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Special Report: Does 186 Have Too Many Administrators?
Despite cutting more than $6 million from the budget, District 186 still faces a financial challenge. It remains millions in the red. While teachers, security, and librarians were on the cut list, some taxpayers want to see cuts elsewhere. Some are asking: Does District 186 have too many administrators, and are they paid too much?
District 186 has 85 administrators, as defined by the State Board of Education. These positions include the superintendent, principals, assistant principals, deans, directors, and others.
"There are way too many," parent Laquita Wilder said. " I don't understand why there are so many administrators."
"How can they make that much money and then cut all these programs that are helpful to these people?," parent Lora Kelsey said. "Education should be something we focus on, since we lag behind."
The list of 85 administrators does not include positions some consider administration, like assistant directors, administrative interns, or district spokesperson Pete Sherman.
"We have been cognizant of the perceptions out there that the district may be top heavy," Sherman said. "It's our belief though, over the past few years, we have done a good job trimming at the Central Office."
For example, the School Board decided to cut several administration positions in the next budget, like six administrative interns. But as for administrators, numbers show similar school districts and the state average serve more students with fewer administrators. Each administrator in Peoria's school district serves 239 student. In Decatur, it's 206. But District 186 has one administrator for every 177 students.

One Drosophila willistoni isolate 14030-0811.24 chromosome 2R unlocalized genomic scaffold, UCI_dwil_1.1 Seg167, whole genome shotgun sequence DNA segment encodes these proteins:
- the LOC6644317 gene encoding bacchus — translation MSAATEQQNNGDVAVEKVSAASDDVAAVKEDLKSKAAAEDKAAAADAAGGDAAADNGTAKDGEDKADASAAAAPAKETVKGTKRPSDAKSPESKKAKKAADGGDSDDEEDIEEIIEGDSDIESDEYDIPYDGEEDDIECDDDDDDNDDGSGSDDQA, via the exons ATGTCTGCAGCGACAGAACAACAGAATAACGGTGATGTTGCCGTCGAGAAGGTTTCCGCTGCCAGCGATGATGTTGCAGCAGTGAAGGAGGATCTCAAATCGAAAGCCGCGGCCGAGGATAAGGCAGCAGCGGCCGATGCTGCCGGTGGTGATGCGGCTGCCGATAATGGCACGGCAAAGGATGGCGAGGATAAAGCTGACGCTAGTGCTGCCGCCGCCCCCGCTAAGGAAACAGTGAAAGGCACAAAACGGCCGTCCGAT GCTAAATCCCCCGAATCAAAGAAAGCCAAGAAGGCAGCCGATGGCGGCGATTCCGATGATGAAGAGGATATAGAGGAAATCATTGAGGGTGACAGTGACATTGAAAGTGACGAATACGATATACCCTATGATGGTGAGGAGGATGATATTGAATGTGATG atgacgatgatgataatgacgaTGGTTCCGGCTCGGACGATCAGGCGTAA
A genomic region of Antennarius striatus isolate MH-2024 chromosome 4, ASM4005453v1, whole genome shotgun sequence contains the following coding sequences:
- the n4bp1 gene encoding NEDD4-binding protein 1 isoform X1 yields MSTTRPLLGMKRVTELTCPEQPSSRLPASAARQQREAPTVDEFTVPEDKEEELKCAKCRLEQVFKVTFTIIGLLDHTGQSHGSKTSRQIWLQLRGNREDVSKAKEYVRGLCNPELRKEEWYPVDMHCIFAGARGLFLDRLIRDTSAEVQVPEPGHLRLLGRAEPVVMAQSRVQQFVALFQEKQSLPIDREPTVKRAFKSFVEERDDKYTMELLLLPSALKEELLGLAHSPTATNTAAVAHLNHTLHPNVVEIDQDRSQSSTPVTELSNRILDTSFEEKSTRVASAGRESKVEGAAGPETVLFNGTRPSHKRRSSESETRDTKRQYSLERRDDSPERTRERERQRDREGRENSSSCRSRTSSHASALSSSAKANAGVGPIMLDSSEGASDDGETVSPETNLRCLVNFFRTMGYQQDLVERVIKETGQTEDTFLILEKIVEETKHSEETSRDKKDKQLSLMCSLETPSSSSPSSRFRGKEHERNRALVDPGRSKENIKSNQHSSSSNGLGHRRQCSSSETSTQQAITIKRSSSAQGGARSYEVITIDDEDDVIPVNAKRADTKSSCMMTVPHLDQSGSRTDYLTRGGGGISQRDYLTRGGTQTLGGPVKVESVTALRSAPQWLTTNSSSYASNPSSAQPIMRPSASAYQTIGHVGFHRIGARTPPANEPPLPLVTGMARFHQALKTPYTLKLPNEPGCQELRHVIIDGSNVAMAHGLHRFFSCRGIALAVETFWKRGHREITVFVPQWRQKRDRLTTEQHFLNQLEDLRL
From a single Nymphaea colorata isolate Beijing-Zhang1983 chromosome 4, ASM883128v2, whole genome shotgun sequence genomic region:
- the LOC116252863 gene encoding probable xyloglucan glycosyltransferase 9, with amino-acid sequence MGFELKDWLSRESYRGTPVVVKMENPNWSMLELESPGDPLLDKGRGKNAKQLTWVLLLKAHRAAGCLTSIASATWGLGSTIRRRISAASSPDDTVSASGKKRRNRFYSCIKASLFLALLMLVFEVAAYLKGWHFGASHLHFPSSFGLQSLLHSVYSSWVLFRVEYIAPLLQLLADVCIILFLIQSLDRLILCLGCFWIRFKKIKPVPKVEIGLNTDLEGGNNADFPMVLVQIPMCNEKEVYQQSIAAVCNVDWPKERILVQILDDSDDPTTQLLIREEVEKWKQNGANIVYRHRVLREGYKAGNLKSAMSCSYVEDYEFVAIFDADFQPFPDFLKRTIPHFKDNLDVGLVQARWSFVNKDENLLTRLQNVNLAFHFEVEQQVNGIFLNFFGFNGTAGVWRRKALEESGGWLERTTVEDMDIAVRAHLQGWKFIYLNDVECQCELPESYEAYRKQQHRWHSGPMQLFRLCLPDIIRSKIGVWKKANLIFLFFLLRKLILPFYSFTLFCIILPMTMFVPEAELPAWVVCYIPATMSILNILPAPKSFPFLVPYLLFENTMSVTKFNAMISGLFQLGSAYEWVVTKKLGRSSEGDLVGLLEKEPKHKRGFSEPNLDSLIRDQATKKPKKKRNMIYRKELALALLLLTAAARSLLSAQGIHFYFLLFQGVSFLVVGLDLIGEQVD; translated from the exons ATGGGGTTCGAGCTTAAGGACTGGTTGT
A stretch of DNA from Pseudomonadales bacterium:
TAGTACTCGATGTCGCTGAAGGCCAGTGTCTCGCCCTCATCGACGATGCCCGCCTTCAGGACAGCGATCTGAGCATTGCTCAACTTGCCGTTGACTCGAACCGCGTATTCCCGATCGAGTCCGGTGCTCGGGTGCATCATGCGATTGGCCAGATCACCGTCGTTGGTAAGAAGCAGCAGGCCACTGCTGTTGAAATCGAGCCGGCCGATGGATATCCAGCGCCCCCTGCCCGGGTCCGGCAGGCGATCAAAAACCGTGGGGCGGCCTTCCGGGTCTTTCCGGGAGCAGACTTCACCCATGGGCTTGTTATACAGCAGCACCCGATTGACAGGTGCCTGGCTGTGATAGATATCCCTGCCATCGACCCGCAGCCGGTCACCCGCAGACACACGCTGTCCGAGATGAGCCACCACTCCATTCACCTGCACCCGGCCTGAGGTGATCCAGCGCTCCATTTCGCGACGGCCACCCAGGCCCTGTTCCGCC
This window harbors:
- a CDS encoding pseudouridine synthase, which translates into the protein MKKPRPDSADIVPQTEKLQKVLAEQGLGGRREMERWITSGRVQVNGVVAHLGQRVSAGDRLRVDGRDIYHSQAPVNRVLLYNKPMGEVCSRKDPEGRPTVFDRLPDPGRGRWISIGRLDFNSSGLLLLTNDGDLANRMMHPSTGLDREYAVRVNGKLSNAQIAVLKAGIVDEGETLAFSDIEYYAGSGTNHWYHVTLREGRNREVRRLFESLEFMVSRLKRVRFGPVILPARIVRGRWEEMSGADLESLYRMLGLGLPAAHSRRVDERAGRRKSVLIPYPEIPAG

"We have on average, small schools, then some other urban districts of similar size," Sherman said. "That requires us to have a principal at each of those buildings and in many cases, an assistant principal."
District 186 has 15 high school assistant principals, for three high schools. Some make more than $100,000 a year. In Champaign's District 4, there are 10 Assistant High School Principals, for three high schools. While Champaign serves fewer students, their salary range is considerably less than their counterparts in Springfield.
Sherman said duties across districts can be different.
"Many high schools have deans that oversee the freshman class, sophomore class, junior class, senior Class," Sherman said. "That is what our assistant principals do. We don't have deans at those levels. We have guidance deans. These are deans that help seniors apply to college, get scholarships, and help them choose the right coursework so they can pursue whatever career they wish to pursue."
Despite cutting $6.6 million from the budget, the District 186 School Board still has millions to go to get out of a multi-million dollar hole. Cuts thus far include closing the Capital College Preparatory Academy, consolidating two schools, cutting 24 teaching positions, and Sherman said, three administrators.
Bill Looby is an outgoing District 186 school board member. He said the one way to cut more administrators is through more school consolidation. But not everyone is in favor. Looby said cutting administrator salaries needs to be discussed.
"I think they are higher than they should be, overall," Looby said.
In total, District 186 spends more than $8 million on the 85 administrator salaries.
When the Springfield school board decided to cut ties with superintendent Walter Milton Jr, he was making $220,000. The board also approved a $178,000 settlement under a separation agreement. The new school board's first major priority is to hire a superintendent.